Product Details

  • ISBN-13: 9780253336033
  • Publisher: Indiana University Press
  • Publication date: 2/1/2000
  • Pages: 392
  • Product dimensions: 7.00 (w) x 10.00 (h) x 1.48 (d)

Meet the Author

Wini Warren teaches in the American Studies program at the State University of New
York College at Old Westbury.

Indiana University Press

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Sort by: Showing all of 2 Customer Reviews
  • Anonymous

    Posted September 24, 2007

    Great Book with the exeception the A. Cherrie Epps Fictitious Chapter

    A. Cherrie Epps must have written her own chapter. She is a historical blight on the successes of wonderful women of immense scientific greatness, but the black race in general. She has distinguished her career by a totalitarian masochistic onslaught on many unfortunate victims who happened to be in the wrong place at the wrong time. She might be classified as the classic example of a self-hating, inhuman predator! One can find evidence of her mean, vindictive onslaughts by interviewing the many careers she has sought to destroy. She is the epitome of whistle-blowing slave on a plantation who seeks to keep as many folks enslaved as possible. She has spent more time politicking and brokering deals then seeking what¿s in the best interest of those she¿s suppose to supporting and mentoring. She has continual undermined the efforts of outstanding faculty and struggling students in efforts to promote her distain for anything that might remotely reflect success or the uplifting of her people. Her story is really a reflection of many stories throughout history. A ¿wanna be¿ who because of unfortunate circumstances in her life seeks to revenge her happenstance on as many as possible.. We have an expression in the black community, ¿crab mentality¿ where because one person of color doesn¿t make it, they make it their life ambition that they¿ll do everything in their power to stop as many other black people as they can. I can plainly see how people can question the validity of historical facts, when people like A. Cherrie Epps are allowed to promote falsehoods and tweak the facts of their history. Funny thing about history though. Eventually the truth will surface. No matter how hard one tries to hide the truth. In this woman¿s case she¿s got too many skeletons and not big enough closets to hide them in.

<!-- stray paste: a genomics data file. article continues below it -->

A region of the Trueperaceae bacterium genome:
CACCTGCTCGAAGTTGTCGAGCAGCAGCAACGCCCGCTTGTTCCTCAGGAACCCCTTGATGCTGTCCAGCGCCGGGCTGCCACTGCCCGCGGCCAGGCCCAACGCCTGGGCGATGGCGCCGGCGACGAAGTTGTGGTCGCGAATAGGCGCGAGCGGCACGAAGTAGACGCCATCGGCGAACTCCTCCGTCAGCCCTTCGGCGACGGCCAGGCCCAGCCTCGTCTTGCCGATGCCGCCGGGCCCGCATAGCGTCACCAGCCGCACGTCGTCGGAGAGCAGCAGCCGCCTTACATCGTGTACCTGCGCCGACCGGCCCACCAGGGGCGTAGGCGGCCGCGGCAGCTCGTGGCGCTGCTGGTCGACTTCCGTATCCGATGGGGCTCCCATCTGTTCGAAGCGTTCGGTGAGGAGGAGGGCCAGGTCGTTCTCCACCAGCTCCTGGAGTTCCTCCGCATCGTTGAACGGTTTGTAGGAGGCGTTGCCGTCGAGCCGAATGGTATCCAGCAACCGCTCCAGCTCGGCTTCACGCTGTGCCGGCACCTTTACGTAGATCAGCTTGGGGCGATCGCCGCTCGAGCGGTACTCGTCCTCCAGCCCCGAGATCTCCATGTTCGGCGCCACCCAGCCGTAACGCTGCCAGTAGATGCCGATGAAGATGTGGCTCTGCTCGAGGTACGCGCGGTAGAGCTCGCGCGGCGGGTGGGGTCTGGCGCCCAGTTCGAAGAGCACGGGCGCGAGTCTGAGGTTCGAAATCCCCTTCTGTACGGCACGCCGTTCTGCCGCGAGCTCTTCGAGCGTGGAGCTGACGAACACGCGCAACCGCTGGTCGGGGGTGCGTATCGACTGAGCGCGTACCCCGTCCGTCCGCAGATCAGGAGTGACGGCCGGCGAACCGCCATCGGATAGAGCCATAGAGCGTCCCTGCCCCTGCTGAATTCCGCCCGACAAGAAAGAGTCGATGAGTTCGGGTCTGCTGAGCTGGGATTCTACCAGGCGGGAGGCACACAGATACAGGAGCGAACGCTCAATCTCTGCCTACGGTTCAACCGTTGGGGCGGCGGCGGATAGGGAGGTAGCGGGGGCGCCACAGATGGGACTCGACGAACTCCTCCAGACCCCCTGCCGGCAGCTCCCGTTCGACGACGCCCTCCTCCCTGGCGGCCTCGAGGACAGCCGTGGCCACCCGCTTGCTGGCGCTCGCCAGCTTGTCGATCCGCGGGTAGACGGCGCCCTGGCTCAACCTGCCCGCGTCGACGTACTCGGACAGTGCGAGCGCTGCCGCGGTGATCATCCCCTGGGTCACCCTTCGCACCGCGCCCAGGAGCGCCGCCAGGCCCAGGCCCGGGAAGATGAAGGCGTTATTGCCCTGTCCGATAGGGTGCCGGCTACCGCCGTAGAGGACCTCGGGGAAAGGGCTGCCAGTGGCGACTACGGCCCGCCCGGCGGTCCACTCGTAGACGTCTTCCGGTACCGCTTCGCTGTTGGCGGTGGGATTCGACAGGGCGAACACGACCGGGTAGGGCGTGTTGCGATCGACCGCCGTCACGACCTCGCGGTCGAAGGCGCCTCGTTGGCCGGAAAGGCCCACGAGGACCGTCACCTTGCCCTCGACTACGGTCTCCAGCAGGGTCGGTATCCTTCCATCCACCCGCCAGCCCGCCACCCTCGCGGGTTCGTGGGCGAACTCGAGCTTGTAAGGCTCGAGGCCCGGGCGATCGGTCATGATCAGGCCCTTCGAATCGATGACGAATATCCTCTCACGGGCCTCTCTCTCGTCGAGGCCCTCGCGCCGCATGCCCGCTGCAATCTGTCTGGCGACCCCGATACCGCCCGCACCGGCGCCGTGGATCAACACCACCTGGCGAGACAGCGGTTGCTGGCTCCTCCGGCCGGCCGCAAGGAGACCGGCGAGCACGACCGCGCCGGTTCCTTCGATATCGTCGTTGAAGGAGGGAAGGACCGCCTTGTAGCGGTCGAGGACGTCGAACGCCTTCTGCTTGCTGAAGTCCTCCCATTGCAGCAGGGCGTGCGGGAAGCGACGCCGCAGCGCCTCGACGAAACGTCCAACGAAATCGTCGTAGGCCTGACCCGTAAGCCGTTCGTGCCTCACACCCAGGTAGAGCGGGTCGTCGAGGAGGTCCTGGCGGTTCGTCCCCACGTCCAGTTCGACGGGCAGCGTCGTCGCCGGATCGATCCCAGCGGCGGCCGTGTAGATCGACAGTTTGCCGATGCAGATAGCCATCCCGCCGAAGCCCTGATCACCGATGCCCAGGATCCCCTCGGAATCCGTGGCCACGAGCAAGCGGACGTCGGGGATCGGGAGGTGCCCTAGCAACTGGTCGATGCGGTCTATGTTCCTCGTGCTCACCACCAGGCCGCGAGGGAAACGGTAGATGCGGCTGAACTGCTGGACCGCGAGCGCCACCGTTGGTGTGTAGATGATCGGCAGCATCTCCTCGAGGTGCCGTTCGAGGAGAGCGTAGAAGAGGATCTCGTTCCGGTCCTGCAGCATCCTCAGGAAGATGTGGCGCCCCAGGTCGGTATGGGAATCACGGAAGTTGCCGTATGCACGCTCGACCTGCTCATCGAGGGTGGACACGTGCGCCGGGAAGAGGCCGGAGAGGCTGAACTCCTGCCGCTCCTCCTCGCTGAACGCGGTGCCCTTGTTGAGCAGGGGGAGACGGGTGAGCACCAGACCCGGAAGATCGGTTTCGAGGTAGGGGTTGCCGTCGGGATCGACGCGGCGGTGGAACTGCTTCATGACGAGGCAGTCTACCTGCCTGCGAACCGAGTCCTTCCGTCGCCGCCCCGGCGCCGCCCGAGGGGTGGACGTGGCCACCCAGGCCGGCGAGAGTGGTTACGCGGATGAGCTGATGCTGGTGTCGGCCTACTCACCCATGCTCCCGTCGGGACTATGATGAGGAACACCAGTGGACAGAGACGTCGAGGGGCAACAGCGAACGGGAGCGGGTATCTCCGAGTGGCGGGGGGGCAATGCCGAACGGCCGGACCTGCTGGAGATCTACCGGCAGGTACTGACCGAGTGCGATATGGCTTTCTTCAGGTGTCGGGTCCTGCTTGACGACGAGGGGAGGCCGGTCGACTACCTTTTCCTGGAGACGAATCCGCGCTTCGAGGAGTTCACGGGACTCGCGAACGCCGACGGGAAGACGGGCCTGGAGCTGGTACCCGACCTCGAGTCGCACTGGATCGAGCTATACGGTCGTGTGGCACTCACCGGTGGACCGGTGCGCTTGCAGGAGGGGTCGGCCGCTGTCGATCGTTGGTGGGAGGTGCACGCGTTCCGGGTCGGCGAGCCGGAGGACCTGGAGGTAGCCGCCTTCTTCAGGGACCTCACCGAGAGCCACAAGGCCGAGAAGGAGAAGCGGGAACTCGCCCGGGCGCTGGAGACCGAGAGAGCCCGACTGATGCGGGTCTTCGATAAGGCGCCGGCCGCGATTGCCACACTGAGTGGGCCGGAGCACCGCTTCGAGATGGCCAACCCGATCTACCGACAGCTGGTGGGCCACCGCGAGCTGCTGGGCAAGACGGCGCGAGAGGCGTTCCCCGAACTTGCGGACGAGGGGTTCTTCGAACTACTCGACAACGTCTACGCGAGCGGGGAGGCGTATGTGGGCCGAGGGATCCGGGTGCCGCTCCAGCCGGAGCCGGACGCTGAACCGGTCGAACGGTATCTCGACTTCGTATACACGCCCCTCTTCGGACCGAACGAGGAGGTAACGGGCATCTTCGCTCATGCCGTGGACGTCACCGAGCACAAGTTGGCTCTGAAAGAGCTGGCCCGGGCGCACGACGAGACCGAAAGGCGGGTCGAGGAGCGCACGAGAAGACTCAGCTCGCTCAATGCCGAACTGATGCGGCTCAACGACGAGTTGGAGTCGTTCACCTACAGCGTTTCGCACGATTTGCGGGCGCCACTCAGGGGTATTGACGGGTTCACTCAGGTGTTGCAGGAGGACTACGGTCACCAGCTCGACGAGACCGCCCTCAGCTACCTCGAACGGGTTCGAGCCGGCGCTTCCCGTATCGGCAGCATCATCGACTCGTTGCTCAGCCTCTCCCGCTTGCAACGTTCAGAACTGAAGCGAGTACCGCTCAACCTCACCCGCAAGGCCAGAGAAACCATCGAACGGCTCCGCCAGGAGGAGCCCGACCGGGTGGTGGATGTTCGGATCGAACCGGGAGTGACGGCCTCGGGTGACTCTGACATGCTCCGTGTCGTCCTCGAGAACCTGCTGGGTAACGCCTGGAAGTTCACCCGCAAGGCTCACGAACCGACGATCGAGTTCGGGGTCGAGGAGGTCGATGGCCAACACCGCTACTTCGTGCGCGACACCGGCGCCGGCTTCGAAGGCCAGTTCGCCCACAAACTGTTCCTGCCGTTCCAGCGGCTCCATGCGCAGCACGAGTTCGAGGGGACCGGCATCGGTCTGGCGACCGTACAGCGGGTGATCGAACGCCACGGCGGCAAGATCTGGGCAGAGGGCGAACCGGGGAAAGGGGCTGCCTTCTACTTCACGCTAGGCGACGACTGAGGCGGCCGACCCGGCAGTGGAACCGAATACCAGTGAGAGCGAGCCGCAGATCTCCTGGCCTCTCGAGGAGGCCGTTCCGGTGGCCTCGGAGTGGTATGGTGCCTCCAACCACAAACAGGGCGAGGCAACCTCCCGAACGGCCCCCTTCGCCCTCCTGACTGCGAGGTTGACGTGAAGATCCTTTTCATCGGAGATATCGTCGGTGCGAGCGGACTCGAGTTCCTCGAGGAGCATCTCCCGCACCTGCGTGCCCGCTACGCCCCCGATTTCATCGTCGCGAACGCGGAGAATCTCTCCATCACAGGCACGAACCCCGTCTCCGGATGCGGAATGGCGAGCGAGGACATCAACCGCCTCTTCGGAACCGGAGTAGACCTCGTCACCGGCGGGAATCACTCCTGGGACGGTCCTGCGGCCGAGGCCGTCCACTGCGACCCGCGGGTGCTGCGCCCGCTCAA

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  • Anonymous

    Posted March 16, 2001

    Unsung Gifted Heroines of Color

    Author, Wini Warren presents numerous (100) sketches of gifted American Black women scientists who have been overlooked by history and our society. Many of these short biographies include their struggle from poverty as well as discrimination not only because of their color. In too many instances they were unrecognized for their accomplish-ments by male members of their race and others. As a high school teacher I believe this book to be most valuable in encouraging more minority women to consider the sciences as as career through these models of courage. As a student of giftedness and resilience, this work points out the intrinsic characteristics of human endeavor and in many cases the facilitation of resilience by others in their life, thus allowing their successful intelligence to surface. Every library should have several copies available. Models of courage are needed more than ever, now!